Monday, October 04, 2004
The U.S. Supreme Court denied hearing to an appeal brought by Montana Right to Life against a Ninth Circuit ruling which upheld the state's $100 contribution limits for non-statewide public office. The Court's action gives tacit approval to the Ninth Circuit's holding.
Montana has the lowest contribution limits of any state: (adjusted for inflation since the law's inception in 1994) $500 per individual per gubernatorial candidate per election; $250 per individual per candidate for other statewide office per election; $130 per individual per candidate for all other public office per election. The Ninth Circuit found that these limits did not interfere with a candidate's ability to run a campaign.
Twelve states currently have no contribution limits for individuals whatsoever (Illinois, New Mexico, Oregon, Utah, Virginia, Alabama, Indiana, Iowa, Mississippi, North Dakota, Pennsylvania, and Texas). Other states have aristocratically high contribution limits (California's $21,200 limits for gubernatorial candidates and New York's $33,900 limits for governor's candidates in the general election come to mind).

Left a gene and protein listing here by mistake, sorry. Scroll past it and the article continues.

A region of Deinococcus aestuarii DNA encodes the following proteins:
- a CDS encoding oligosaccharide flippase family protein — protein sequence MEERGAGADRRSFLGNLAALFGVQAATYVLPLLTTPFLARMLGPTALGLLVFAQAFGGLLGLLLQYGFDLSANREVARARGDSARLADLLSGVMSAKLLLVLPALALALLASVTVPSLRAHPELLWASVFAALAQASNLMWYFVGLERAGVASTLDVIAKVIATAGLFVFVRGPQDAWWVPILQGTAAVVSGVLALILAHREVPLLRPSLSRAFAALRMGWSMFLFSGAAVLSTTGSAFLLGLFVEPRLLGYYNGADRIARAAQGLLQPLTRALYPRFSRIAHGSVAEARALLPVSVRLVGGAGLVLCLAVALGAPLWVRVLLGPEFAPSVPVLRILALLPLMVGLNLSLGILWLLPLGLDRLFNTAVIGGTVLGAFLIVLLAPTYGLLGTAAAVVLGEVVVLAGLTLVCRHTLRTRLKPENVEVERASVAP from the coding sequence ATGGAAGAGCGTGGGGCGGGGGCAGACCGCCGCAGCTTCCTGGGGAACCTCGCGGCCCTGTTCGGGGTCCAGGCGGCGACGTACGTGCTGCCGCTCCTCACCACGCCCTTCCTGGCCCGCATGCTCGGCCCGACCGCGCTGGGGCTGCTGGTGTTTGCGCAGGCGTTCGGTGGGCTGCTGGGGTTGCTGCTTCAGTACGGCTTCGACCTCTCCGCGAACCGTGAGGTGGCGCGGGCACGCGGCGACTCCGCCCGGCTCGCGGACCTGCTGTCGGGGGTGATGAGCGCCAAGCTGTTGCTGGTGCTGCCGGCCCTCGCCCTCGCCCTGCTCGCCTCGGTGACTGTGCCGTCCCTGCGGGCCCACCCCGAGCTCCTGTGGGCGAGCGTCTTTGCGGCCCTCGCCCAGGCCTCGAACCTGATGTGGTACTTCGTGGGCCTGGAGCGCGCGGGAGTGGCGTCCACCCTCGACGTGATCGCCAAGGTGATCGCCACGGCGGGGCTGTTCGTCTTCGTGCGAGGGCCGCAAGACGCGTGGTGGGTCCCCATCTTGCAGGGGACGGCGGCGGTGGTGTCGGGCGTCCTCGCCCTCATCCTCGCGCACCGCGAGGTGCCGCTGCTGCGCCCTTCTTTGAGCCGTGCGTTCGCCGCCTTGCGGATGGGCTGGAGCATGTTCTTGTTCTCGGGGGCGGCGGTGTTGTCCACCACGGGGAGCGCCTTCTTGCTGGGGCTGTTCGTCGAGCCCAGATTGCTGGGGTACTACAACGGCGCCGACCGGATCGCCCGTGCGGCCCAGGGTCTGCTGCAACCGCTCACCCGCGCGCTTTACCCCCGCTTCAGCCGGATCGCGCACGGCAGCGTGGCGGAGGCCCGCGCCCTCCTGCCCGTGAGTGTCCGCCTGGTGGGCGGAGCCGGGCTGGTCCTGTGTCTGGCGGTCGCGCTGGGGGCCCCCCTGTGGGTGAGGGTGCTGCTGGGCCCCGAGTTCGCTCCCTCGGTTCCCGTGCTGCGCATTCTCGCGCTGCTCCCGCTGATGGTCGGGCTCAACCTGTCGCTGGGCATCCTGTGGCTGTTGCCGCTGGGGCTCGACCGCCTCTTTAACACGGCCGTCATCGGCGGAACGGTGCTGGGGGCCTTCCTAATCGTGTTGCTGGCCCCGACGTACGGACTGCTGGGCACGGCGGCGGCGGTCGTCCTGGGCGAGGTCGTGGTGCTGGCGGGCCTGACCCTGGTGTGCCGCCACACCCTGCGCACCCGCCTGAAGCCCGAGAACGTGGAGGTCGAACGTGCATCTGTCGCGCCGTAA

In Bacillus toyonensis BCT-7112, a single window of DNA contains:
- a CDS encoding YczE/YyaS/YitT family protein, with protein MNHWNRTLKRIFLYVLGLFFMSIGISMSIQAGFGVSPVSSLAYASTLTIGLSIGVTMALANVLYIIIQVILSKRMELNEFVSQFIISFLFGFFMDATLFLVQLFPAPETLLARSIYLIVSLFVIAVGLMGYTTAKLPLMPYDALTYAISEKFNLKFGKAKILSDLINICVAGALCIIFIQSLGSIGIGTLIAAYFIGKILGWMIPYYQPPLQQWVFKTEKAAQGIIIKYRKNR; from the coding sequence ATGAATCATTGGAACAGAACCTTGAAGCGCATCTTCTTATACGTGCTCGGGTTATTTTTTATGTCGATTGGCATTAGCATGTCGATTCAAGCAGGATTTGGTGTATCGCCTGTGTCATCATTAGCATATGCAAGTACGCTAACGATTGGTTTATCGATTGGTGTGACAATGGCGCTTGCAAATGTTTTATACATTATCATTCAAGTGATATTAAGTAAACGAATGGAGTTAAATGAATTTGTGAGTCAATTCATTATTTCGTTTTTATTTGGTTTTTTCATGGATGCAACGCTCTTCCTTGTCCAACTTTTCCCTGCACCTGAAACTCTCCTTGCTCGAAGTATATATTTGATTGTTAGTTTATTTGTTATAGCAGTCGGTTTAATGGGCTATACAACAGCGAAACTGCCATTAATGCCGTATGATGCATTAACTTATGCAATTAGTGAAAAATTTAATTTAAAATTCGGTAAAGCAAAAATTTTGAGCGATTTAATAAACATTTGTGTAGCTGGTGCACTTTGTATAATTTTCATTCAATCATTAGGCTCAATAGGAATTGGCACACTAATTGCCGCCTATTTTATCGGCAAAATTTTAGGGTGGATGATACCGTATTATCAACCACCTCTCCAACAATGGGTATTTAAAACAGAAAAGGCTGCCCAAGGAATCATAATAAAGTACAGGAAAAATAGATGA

The import of Montana Right to Life v. Eddleman and the Supreme Court's refusal to hear its appeal is that states are now on safe constitutional ground to institute limits at least as low as Montana's $100 limits. For those interested in rectifying the extreme influence which a tiny number of wealthy people have in deciding who serves in government, this comes as good news.